Page:Dictionary of National Biography volume 19.djvu/387
[Ann. Reg. 1849; Gent. Mag. 1850; Hansard's Parliamentary Debates; Aberdeen Journal, 28 Nov. 1849.]
enjoyed the respect of all parties, for his love of justice, kindly feeling, and plain, straightforward honesty. Though a tory of the tories, he ‘never allowed his political creed to cloud his fine judgment and keen sense of right and wrong, and his manly spirit was readily engaged in favour of the poor, the weak, and the persecuted.’ He warmly supported catholic emancipation; and when the Duke of Wellington incurred great unpopularity in 1830, Forbes pronounced in the House of Commons a warm panegyric on the duke's conduct. Forbes was one of the earliest to advocate the claims of women to the franchise. In the session of 1831 he asked upon what reasonable grounds they could be excluded from political rights, pointing out that ladies had the power of voting for directors of the East India Company, and maintaining that if the right of voting was grounded on the possession of property, there ought to be no distinction of sex. Forbes was a strong opponent of the Reform Bill of 1831–2. During the debates in the former session he spoke of the measure as ‘the vile Reform Bill, that hideous monster, the most frightful that ever showed its face in that house.’ He promised to pursue it to the last with uncompromising hostility, and if it were carried to abandon parliament. He put forward an urgent plea for Malmesbury. The borough, after much angry discussion, was left with one member only. Forbes vainly contested Middlesex against Joseph Hume at the general election of 1832. He was most distinguished in connection with India. From his long residence in the East, he knew the people intimately, and he spent a large portion of his fortune in their midst. In parliament and in the proprietors' court of the East India Company his advocacy of justice for India was ardent and untiring. One of his last acts was the appropriation of a very large sum of money to procure for the inhabitants of Bengal a plentiful supply of pure water in all seasons. His fame spread from one end of Hindostan to the other. When he left India he was presented by the natives with a magnificent service of plate, and twenty-seven years after his departure from Bombay the sum of 9,000l. was subscribed for the erection of a statue to his honour. The work was entrusted to Sir Francis Chantrey, and the statue now stands in the town hall of Bombay, between those of Mountstuart Elphinstone and Sir John Malcolm. It was the first instance on record of the people of India raising a statue to any one unconnected with the civil or military service of the country. An address, signed by 1,042 of the principal native and other inhabitants of Bombay, expatiated upon his services to the commercial development of the country and the improvement in the position of the natives. In his private charities Forbes was most liberal; he was also a munificent contributor to the leading public charities of Scotland. Forbes was of a bluff but kindly nature, diffident as to his own merits, of a straightforward and manly character. On the death of his uncle in 1821 Forbes succeeded to the entailed estates of the Forbeses of Newe, and was created a baronet by patent in 1823. He married in 1800 Elizabeth, daughter of Major John Cotgrave, of the Madras army, and by that lady he left four sons and two daughters. He died in London 20 Nov. 1849.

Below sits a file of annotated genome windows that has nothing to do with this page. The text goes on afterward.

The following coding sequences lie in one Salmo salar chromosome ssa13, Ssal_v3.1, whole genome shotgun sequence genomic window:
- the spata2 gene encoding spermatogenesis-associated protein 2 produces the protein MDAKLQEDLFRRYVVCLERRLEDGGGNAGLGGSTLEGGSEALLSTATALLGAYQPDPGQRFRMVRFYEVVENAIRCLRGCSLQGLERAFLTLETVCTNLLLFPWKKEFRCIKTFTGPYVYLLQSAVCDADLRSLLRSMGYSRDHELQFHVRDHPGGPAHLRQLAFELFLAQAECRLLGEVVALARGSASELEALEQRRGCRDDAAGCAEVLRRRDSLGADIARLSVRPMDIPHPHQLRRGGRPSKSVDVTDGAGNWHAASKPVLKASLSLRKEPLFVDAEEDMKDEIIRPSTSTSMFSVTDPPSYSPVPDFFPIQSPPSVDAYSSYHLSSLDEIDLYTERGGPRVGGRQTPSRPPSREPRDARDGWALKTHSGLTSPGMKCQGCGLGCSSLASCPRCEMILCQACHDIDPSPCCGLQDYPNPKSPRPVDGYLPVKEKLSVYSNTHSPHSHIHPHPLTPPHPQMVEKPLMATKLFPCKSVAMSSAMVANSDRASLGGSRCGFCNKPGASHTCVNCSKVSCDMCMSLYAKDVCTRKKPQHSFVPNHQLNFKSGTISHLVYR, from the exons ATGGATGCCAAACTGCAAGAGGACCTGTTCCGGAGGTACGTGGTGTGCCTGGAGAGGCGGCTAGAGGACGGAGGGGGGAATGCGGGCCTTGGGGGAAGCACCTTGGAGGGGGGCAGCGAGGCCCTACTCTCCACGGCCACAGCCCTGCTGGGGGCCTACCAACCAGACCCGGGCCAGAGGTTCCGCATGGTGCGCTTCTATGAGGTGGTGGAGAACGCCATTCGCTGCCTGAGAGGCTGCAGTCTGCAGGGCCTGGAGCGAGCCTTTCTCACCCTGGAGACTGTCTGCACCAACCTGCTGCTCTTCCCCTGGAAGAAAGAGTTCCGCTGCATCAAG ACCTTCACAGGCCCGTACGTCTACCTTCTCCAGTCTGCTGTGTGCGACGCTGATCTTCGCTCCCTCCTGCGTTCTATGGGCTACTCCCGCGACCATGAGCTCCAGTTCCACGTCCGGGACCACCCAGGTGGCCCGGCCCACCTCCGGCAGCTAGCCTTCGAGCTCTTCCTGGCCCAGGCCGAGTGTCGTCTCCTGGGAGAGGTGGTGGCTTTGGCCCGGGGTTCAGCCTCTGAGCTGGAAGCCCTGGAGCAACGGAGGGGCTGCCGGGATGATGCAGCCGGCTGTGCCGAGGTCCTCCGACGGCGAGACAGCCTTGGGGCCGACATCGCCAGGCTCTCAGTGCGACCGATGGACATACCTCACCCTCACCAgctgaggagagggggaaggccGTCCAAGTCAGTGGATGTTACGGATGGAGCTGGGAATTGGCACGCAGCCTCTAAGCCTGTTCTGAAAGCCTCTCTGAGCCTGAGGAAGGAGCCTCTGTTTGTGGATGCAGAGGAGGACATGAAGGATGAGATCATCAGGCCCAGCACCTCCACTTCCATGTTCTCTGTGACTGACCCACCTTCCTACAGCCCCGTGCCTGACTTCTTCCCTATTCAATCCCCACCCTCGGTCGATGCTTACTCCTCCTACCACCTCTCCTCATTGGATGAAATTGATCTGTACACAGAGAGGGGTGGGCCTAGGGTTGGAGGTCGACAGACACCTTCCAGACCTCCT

FORBES, Sir CHARLES FERGUSSON, M.D. (1779–1852), army surgeon, was born in 1779 and educated to the medical profession in London. He joined the army medical staff in Portugal in 1798, was gazetted next year assistant-surgeon to the royals, served in Holland, at Ferrol, in Egypt, the Mediterranean, the West Indies, and through the Peninsular war, having been appointed to the staff in 1808 and made deputy inspector-general of hospitals in 1813. He retired in 1814 with that rank and the war medal with five clasps, and commenced practice as a physician in Argyll Street, London. He had graduated M.D. at Edinburgh in 1808, and joined the College of Physicians of London in 1814, becoming a fellow in 1841. In 1816 he was appointed physician to the newly founded Royal Westminster Infirmary for Diseases of the Eye in Warwick Street, Golden Square, having George James Guthrie [q. v.] as his surgical colleague. In 1827 some difference of opinion arose between Forbes and Guthrie as to the treatment of inflammatory affections of the eye; the subject was noticed in the ‘Lancet’ adversely to Guthrie, who commenced an action for libel against the journal, but abandoned it on learning that Forbes had been subpœnaed as a witness. Having been insulted at the hospital by one Hale Thomson, a young surgeon in Guthrie's party, Forbes challenged the former to a duel. It was fought with pistols on Clapham Common at half-past three in the afternoon of 29 Dec. 1827; when each had fired twice without effect, the seconds interposed, but another encounter was demanded by the principals, which was also harmless. The seconds then declared the